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    U.S. Air Force RQ-4 Global Hawk

    US Defence Company Used 'Hypothetical' War With Iran to Sell Global Hawk Drones to Pentagon - Report

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    Already simmering tensions between the US and Iran nearly escalated into a direct confrontation following the Islamic Revolutionary Guard Corps' (IRGC) downing of a US Northrop Grumman RQ-4 Global Hawk spy drone flying over the coastal province of Hormozgan after it allegedly violated the country's airspace.

    More than 10 years ago, the US Department of Defence was presented with an analysis of a hypothetical conflict with Iran by the Virginia-based aerospace and defence technology company Northrop Grumman, in which its RQ-4 Global Hawk surveillance drones might play a pivotal role.

    "Deterring and, if needed, fighting a traditional theater conflict will remain a high priority for Combatant Commander. A hypothetical conflict with Iran in the 2015 to 2020 timeframe will provide a framework for discussion", a 2008 paper, "Global Hawk and Persisent Awareness", produced by the Northtrop Grumman Analysis Center, reads.

    Likewise, Northrop Grumman came to the conclusion that seven to eight Global Hawk drones would be essential to accomplish surveillance missions in the event of a future conflict with the Islamic Republic, and recommended deploying at least 16 more UAVs to the region.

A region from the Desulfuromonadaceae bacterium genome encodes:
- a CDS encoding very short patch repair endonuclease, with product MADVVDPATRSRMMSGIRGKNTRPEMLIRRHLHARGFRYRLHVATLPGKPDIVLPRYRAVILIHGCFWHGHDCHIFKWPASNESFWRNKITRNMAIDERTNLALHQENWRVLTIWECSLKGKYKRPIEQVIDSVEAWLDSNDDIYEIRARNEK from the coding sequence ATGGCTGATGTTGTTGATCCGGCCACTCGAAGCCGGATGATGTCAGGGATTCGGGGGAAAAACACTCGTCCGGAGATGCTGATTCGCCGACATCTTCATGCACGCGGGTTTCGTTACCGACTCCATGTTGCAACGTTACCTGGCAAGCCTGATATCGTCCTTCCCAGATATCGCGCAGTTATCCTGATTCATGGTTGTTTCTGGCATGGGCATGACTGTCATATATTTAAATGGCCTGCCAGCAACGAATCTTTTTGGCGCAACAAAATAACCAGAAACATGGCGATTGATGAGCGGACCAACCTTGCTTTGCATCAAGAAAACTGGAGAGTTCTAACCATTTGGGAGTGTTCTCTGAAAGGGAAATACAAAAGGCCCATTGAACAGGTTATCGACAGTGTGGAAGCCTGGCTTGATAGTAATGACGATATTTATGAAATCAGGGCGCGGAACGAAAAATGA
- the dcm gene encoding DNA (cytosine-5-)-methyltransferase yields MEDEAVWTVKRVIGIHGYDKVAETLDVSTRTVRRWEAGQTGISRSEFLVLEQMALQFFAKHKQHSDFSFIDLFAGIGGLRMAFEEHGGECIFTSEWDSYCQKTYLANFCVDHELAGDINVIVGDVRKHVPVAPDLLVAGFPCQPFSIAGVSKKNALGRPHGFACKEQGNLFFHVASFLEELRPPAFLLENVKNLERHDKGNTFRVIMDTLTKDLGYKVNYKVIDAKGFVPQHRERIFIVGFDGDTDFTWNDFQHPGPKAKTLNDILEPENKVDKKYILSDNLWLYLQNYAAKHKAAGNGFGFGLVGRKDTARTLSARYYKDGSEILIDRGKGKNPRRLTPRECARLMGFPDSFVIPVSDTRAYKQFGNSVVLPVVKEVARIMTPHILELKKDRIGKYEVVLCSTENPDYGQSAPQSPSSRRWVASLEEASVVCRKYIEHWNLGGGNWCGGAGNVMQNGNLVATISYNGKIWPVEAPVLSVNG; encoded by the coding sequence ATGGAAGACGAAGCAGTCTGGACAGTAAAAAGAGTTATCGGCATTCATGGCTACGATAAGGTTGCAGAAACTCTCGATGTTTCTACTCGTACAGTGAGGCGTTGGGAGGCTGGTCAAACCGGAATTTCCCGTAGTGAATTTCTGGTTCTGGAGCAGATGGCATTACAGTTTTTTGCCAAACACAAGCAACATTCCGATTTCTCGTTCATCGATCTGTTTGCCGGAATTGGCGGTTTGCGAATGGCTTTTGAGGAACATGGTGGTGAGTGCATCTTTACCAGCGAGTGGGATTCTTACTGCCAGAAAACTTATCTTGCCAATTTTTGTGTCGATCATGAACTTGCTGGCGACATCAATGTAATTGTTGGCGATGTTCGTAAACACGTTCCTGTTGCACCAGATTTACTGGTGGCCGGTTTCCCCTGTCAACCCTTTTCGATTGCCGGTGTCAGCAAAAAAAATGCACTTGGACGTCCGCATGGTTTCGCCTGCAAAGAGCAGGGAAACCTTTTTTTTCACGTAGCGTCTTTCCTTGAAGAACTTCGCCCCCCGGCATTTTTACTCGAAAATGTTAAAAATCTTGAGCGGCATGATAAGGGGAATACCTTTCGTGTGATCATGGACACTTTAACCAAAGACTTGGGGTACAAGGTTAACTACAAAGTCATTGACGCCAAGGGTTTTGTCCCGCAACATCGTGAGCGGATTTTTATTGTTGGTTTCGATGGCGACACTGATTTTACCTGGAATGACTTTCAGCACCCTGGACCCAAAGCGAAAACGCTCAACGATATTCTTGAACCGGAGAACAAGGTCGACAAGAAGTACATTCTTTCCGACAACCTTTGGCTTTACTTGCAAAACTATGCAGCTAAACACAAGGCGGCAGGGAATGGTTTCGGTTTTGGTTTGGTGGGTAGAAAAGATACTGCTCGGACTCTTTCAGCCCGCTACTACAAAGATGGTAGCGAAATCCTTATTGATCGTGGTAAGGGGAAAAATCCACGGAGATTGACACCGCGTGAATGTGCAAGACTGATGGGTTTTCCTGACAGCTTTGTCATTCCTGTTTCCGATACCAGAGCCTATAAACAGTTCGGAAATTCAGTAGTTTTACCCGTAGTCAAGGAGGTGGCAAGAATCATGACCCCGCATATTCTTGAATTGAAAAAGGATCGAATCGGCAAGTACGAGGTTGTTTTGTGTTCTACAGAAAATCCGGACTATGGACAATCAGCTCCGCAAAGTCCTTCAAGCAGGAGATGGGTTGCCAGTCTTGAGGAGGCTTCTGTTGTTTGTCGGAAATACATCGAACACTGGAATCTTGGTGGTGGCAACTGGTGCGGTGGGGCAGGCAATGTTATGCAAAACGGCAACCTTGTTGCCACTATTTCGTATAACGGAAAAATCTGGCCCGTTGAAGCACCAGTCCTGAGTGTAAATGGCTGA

The manufacturer's document also lists other potential uses for the Global Hawks, including maritime operations and border security, and advises the Pentagon to purchase 157 of its drones.

    A drone of the same model was downed by Iran's Islamic Revolutionary Guard Corps (IRGC), on 20 June after it violated Iranian airspace, in a "clear message" to the United States that Tehran would "react strongly" to any aggression, per the elite unit's commander-in-chief.

    Washington came out with a contradictory claim, saying that its unmanned aircraft was hit while flying over international waters.

    Ever since, both sides have released conflicting maps of the downed drone's reported flight path: most recently, Iranian Foreign Minister Javad Zarif has tweeted a new detailed map, showing the "location and point of impact of the US military drone".

    ​Meanwhile, the Pentagon earlier released an image purportedly showing that the Global Hawk was in international airspace over the Strait of Hormuz.

    US President Donald Trump has called the drone's downing a "very big mistake" and later revealed that he called off a military strike against three sites in Iran 10 minutes before it was set to be carried out in retaliation for the shootdown. He explained that the decision to halt the attack was motivated by the fact that the death toll from the strikes would be disproportionate to the loss of an unmanned aerial vehicle.

    The drone incident has added to the already escalated tensions between the United States and Iran that were dramatically exacerbated by Washington's dispatch of an aircaft carrier strike group and a bomber task force in a "clear and unmistakable message" to Tehran that any attack on American interests or those of its allies would be met with "unrelenting force".

    The United States has recently upped the ante by accusing the Islamic Republic of being behind sabotage attacks against oil tankers off the UAE coast in mid-May and in the Gulf of Oman in early June. Iran, for its part, struck back by saying that the claims were unfounded and urged Washington to stop the "blame game", "warmongering" and false flag operations in the region.

    Tags:
    downing, Islamic Revolutionary Guard Corps (IRGC), Donald Trump, strikes, attack, global hawk drone, RQ-4 Global Hawk, Global Hawk, Northrop Grumman, drone, USA, Iran
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